This is the third in a series on the illustrations in Rev. John George Wood’s Story of the Bible Animals. What do you get if you strain at a gnat? Read on…


It has already been stated that only one species of fly is mentioned by name in the Scriptures. this is the Gnat, the name of which occurs in the familiar passage, “Ye blind guides, which strain at a ghat and swallow a camel” (Matt. xxiii. 24).

I may again mention here that the words “strain at” ought to have been printed “strain out,” the substitution of one for the other being only a typographical error. The allusion is made to a certain custom which is explained by reference to the preceding article on the fly. In order to avoid taking flies and other insects into the mouth, while drinking, a piece of thin linen stuff was placed over the cup, so that if any insects, as was usually the case, had got into the liquid, they would be “strained out” by the linen.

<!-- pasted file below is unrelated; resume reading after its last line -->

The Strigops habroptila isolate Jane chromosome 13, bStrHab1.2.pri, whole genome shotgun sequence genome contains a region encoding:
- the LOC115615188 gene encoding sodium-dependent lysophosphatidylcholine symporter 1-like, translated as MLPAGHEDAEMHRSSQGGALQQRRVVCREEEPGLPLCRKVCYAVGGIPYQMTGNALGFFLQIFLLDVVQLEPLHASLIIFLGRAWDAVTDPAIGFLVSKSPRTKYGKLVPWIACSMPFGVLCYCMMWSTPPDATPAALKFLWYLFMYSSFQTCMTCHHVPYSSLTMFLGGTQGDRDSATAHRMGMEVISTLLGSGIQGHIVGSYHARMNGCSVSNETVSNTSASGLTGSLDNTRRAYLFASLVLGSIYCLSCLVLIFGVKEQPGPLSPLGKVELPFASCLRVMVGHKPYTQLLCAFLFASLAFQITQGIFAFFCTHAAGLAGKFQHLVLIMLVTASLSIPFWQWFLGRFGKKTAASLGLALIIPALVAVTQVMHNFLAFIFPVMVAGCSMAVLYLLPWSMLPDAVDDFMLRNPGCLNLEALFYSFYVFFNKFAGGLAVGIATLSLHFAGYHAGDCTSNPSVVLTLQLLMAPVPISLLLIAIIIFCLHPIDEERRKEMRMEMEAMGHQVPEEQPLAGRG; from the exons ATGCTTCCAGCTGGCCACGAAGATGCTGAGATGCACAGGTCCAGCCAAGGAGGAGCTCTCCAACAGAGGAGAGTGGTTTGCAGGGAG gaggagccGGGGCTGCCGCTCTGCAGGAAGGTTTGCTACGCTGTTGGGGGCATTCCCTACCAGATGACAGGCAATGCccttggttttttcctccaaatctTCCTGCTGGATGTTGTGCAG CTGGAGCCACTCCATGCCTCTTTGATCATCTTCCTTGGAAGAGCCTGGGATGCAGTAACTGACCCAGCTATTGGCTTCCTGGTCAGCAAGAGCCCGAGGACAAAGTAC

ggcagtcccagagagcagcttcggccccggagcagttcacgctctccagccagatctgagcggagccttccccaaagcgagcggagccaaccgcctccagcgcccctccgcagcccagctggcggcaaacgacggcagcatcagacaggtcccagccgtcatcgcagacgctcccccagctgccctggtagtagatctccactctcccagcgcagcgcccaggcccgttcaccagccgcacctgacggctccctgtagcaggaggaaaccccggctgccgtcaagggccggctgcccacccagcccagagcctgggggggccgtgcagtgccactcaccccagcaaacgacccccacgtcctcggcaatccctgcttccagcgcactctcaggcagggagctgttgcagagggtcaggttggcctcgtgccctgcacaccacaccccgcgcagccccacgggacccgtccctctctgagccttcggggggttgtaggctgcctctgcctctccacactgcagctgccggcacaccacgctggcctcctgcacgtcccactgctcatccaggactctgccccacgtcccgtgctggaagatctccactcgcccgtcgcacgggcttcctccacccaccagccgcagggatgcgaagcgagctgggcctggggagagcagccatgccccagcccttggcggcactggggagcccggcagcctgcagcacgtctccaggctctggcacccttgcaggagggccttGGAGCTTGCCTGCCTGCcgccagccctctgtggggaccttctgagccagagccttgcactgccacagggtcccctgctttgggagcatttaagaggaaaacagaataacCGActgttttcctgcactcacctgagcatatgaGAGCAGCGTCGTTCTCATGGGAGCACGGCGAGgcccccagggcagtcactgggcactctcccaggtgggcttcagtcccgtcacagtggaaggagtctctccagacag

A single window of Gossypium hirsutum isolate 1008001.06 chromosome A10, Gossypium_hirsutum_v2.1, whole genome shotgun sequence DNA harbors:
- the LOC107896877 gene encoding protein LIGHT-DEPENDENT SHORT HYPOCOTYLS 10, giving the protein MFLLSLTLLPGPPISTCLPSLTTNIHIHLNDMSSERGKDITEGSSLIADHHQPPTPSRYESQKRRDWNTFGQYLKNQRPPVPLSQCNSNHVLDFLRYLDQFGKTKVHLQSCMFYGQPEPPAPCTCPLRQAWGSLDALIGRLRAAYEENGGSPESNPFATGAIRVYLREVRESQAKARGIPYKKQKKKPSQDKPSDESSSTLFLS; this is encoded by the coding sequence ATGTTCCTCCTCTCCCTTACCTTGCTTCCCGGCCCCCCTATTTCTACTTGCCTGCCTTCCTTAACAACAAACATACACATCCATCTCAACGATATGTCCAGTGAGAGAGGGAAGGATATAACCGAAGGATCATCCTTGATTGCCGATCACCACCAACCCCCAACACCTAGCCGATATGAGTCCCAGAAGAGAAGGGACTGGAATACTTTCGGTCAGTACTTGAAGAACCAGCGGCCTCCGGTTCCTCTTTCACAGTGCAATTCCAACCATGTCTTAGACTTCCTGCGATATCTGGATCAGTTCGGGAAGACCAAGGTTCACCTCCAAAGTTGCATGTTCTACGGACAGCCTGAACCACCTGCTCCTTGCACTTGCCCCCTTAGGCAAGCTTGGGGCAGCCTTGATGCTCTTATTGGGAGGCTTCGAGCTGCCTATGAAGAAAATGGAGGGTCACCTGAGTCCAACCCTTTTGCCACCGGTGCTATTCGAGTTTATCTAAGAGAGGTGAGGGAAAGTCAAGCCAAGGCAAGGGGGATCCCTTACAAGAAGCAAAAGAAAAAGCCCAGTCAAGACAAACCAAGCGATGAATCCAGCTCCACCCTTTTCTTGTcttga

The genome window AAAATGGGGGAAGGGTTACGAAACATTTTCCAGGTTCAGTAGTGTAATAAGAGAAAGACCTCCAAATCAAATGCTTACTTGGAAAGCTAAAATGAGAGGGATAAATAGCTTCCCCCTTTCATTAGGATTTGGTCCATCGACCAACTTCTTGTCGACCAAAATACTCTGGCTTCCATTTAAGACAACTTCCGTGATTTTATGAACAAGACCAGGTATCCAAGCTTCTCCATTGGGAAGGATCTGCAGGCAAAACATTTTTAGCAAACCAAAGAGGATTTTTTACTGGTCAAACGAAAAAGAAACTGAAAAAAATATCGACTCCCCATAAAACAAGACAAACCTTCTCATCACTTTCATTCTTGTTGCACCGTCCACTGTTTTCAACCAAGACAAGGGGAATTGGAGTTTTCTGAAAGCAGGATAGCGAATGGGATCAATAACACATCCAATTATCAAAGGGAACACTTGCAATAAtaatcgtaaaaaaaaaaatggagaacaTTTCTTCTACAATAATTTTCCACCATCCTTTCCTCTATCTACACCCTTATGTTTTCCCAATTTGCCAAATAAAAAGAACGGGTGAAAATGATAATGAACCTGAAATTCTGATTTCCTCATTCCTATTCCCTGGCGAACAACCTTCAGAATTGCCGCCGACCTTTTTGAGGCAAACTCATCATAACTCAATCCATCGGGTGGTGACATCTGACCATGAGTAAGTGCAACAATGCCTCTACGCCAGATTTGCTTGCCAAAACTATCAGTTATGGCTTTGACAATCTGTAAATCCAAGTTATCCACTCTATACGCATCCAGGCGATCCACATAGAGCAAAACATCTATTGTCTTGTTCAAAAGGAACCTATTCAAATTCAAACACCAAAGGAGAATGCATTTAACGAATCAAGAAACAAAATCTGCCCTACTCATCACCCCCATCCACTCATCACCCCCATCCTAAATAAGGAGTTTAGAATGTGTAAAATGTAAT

Whether any particular species of insect was signified by the word “gnat” is very doubtful, and in all probability the word is only used to express the contrast between the smallest known insects and the largest known beasts. Gnats, especially those species which are popularly known by the word “mosquito,” are very plentiful in many parts of Palestine, especially those which are near water, and are as annoying there as in other lands which they inhabit.

Excerpt from J. G. Wood, Story of the Bible Animals, Charles Foster Publishing Company, 1886, 685-686.

For the first part of this series on Wood’s illustrations, click here.